Can you imagine if humans used flatulence as a form of communication? Yikes. We don't want to picture it, either.
But apparently some types of herring do pass gas to "speak" to each other without alerting other fish.
A 2003 study revealed the findings, but we're just "herring" about it now, and we just had to share.
When the fish pass gas, the bubbles that emanate make a high-frequency sound only audible to herring. The fish use the noise to form "protective shoals" at night to help them stay safe, National Geographic explains.
The men named the phenomenon Fast Repetitive Tick (or, um, FRT). The noise sounds "like someone blowing a high-pitched raspberry," Robert Batty, senior research scientist at the Scottish Association for Marine Science in Oban, told National Geographic. (Hear the sound in the video below.)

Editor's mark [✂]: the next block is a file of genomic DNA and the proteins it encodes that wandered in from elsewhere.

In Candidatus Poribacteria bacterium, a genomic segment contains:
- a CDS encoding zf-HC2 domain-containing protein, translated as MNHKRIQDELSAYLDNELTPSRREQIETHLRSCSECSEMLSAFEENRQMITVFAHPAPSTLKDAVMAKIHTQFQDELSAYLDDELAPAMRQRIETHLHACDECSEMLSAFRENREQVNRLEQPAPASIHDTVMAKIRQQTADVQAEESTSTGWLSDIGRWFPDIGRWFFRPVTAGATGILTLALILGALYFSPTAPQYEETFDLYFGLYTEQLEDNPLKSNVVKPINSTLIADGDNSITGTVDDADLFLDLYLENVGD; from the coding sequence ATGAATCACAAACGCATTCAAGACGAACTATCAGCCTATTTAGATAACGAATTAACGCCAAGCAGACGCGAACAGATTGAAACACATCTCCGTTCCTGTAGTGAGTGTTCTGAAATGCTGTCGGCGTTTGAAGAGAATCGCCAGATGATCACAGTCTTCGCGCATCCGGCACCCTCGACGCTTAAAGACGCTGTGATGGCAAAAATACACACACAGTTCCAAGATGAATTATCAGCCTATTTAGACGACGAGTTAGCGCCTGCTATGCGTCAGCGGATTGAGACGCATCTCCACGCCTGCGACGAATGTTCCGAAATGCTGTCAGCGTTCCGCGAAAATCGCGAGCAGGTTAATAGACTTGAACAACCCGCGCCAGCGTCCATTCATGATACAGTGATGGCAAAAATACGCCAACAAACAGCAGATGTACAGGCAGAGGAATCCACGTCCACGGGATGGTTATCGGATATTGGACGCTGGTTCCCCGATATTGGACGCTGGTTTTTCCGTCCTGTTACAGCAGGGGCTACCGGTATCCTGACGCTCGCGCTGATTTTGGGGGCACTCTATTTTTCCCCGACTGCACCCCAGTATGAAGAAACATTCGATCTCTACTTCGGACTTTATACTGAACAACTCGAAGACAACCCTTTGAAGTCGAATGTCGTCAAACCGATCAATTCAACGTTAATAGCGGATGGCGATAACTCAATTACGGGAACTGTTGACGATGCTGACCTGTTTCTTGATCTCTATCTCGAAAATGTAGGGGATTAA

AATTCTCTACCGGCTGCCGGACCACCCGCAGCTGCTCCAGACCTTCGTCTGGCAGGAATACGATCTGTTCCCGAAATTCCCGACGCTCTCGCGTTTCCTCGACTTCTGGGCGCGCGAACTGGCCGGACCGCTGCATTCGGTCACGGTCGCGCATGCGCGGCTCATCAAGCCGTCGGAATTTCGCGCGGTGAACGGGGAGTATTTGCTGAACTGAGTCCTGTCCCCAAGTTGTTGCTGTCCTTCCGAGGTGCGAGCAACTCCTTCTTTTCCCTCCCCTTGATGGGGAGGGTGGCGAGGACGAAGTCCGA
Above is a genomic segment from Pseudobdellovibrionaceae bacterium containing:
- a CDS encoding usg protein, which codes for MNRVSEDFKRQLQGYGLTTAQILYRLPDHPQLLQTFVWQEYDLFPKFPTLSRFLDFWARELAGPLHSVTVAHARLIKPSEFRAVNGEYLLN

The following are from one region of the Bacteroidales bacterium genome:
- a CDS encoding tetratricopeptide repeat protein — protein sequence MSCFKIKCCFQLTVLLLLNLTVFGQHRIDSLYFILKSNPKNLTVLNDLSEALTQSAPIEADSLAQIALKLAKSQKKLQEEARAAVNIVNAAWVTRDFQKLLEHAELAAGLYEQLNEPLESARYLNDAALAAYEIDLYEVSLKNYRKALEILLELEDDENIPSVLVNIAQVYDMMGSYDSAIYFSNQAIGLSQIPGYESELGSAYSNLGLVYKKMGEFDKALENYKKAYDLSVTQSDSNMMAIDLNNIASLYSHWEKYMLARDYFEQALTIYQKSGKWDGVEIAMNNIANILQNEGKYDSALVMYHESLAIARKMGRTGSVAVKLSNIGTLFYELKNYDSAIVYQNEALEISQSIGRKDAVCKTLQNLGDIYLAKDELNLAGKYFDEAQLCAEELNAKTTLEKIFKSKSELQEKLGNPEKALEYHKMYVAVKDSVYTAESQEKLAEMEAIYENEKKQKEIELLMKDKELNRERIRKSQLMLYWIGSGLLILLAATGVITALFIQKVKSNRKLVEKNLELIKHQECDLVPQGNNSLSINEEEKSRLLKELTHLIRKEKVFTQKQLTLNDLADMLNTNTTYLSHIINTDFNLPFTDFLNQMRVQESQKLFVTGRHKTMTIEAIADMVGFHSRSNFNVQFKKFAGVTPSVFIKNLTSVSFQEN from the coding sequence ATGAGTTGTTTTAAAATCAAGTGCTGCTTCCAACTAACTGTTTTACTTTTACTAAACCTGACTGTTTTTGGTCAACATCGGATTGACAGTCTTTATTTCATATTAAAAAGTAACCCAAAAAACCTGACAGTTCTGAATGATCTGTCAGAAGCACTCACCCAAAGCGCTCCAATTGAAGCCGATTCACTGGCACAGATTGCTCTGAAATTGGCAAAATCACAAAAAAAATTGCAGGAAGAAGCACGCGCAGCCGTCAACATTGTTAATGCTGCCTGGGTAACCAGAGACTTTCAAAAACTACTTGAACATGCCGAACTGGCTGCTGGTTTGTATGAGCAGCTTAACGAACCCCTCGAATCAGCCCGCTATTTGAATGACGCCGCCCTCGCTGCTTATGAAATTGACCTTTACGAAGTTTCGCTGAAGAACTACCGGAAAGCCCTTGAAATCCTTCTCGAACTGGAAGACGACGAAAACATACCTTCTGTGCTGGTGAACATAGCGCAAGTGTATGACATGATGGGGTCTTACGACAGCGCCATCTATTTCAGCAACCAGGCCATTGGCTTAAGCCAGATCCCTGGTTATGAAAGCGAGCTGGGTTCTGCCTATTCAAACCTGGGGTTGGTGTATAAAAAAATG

However, the gas is not caused by the digestive process. Instead, the fish swallow air from the surface and emit it through a small opening near their anuses. Thus, the farts aren't technically flatulence by its formal definition.
Researchers Bob Batty, Ben Wilson and Larry Dill made the discovery after studying Pacific and Atlantic herring in Canada and Scotland. The humorous discovery earned the scientists an Ig Nobel Prize, an award given to "honor achievements that first make people laugh, and then make them think," the official website explains.
The odd noise even once sent the Swedish navy scrambling for answers. Swedish scientists soon discovered it was herring and not Russian submarines as the navy had suspected, the Guardian reports.
To learn more about the fishy flatulence, watch the report by National Geographic:
(Video found via BuzzFeed.)